This new edition broadens the scope of Fantham’s study of literary production and its reception in Rome.
Scholars of ancient literature have often focused on the works and lives of major authors rather than on such questions as how these works were produced and who read them. In Roman Literary Culture, Elaine Fantham fills that void by examining the changing social and historical context of literary production in ancient Rome and its empire.
Fantham’s first edition discussed the habits of Roman readers and developments in their means of access to literature, from booksellers and copyists to pirated publications and libraries. She examines the issues of patronage and the utility of literature and shows how the constraints of the physical object itself—the ancient "book"—influenced the practice of both reading and writing. She also explores the ways in which ancient criticism and critical attitudes reflected cultural assumptions of the time.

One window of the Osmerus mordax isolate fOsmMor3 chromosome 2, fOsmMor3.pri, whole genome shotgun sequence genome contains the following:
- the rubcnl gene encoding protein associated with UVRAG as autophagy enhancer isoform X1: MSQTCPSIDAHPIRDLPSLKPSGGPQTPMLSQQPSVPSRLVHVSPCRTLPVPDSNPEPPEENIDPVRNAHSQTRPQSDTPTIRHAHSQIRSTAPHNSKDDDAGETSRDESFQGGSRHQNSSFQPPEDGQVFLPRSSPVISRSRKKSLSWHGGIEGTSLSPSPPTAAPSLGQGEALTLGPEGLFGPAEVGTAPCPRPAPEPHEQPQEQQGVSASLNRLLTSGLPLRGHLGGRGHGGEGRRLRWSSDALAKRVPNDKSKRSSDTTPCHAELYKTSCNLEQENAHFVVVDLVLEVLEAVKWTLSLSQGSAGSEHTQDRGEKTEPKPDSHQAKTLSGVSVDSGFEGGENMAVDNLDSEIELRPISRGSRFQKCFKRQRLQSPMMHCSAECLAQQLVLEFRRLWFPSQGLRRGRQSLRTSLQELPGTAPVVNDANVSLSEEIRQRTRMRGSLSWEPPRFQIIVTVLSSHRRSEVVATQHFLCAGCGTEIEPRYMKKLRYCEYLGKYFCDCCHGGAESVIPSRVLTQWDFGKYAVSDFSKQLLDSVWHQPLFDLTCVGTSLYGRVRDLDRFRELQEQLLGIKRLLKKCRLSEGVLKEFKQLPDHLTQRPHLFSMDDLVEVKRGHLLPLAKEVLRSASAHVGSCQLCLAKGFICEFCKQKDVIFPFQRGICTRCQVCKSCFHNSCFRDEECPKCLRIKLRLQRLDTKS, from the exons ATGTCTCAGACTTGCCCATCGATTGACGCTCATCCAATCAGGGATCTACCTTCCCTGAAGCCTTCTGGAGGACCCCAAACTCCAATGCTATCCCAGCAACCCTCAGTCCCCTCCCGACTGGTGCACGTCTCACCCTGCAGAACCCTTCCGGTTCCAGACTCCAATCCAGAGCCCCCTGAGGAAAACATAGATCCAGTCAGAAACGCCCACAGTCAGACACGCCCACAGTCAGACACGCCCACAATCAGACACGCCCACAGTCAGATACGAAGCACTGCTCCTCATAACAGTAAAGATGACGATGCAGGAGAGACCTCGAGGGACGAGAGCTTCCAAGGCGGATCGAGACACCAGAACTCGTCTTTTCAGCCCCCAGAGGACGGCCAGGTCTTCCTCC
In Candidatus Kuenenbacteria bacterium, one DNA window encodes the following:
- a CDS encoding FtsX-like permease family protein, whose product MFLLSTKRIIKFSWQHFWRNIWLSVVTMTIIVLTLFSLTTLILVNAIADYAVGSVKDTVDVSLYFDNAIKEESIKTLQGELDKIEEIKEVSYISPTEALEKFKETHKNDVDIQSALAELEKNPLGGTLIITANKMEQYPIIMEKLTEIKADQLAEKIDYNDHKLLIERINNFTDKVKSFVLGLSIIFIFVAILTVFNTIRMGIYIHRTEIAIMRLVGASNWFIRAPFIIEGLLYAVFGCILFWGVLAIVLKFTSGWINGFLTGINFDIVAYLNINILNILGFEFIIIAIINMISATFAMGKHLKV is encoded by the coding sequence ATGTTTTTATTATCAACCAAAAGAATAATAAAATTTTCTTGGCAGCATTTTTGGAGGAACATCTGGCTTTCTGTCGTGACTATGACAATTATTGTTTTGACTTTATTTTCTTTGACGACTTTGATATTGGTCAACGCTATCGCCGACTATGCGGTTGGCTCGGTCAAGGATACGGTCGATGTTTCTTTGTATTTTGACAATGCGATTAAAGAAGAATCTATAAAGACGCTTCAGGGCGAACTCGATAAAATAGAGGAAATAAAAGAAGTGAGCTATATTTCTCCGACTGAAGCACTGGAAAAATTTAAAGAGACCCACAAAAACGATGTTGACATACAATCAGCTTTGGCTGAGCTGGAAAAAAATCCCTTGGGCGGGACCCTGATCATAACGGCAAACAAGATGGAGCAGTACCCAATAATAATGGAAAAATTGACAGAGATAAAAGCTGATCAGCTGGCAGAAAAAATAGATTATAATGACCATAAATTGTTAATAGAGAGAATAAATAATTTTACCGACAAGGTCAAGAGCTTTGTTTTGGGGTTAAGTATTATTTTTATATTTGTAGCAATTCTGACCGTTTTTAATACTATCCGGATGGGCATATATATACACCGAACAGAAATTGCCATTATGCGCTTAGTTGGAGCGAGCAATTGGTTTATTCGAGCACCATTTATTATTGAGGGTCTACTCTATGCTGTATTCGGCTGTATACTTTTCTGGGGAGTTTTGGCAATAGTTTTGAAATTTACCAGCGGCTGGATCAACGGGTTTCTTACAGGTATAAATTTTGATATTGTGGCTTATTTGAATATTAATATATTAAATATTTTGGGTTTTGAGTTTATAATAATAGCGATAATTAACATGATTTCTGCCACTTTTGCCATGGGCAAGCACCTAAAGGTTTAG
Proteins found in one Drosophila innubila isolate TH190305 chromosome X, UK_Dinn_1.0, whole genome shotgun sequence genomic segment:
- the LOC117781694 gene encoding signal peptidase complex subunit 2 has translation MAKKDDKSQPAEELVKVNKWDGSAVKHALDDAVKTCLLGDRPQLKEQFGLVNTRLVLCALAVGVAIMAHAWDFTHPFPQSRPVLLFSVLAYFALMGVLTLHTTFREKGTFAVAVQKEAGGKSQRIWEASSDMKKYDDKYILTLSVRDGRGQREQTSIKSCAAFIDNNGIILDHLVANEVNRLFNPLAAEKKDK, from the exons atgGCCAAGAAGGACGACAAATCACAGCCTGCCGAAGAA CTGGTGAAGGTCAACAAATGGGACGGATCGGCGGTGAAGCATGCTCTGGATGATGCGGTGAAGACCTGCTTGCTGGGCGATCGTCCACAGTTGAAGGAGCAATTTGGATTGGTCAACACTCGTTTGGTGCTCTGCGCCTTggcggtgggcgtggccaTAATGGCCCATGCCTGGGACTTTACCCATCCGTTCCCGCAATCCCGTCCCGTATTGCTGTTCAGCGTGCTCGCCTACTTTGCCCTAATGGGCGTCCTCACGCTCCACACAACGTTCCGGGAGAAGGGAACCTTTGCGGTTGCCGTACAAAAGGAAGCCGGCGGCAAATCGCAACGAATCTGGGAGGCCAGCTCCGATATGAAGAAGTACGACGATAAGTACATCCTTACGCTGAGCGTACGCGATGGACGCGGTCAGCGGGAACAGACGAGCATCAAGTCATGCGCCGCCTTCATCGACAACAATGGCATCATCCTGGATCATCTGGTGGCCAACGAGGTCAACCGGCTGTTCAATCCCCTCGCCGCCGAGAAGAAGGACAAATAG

In this second edition, Fantham expands the scope of her study. In the new first chapter, she examines the beginning of Roman literature—more than a century before the critical studies of Cicero and Varro. She discusses broader entertainment culture, which consisted of live performances of comedy and tragedy as well as oral presentations of the epic. A new final chapter looks at Pagan and Christian literature from the third to fifth centuries, showing how this period in Roman literature reflected its foundations in the literary culture of the late republic and Augustan age. This edition also includes a new preface and an updated bibliography.
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